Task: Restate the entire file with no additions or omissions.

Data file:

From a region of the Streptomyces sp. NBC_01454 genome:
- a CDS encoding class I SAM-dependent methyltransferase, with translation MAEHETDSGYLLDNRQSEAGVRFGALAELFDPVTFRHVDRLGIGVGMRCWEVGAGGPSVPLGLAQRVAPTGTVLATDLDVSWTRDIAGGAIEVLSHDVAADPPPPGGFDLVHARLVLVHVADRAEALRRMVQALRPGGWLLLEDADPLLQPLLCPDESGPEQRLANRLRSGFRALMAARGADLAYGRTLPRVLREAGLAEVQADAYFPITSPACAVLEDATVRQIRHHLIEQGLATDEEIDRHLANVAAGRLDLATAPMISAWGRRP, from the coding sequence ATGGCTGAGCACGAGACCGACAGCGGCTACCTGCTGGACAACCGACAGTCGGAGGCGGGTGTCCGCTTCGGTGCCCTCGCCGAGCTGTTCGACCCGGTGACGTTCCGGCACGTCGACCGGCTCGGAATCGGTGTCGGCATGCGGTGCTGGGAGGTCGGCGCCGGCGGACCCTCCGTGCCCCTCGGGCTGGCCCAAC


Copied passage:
From a region of the Streptomyces sp. NBC_01454 genome:
- a CDS encoding class I SAM-dependent methyltransferase, with translation MAEHETDSGYLLDNRQSEAGVRFGALAELFDPVTFRHVDRLGIGVGMRCWEVGAGGPSVPLGLAQRVAPTGTVLATDLDVSWTRDIAGGAIEVLSHDVAADPPPPGGFDLVHARLVLVHVADRAEALRRMVQALRPGGWLLLEDADPLLQPLLCPDESGPEQRLANRLRSGFRALMAARGADLAYGRTLPRVLREAGLAEVQADAYFPITSPACAVLEDATVRQIRHHLIEQGLATDEEIDRHLANVAAGRLDLATAPMISAWGRRP, from the coding sequence ATGGCTGAGCACGAGACCGACAGCGGCTACCTGCTGGACAACCGACAGTCGGAGGCGGGTGTCCGCTTCGGTGCCCTCGCCGAGCTGTTCGACCCGGTGACGTTCCGGCACGTCGACCGGCTCGGAATCGGTGTCGGCATGCGGTGCTGGGAGGTCGGCGCCGGCGGACCCTCCGTGCCCCTCGGGCTGGCCCAAC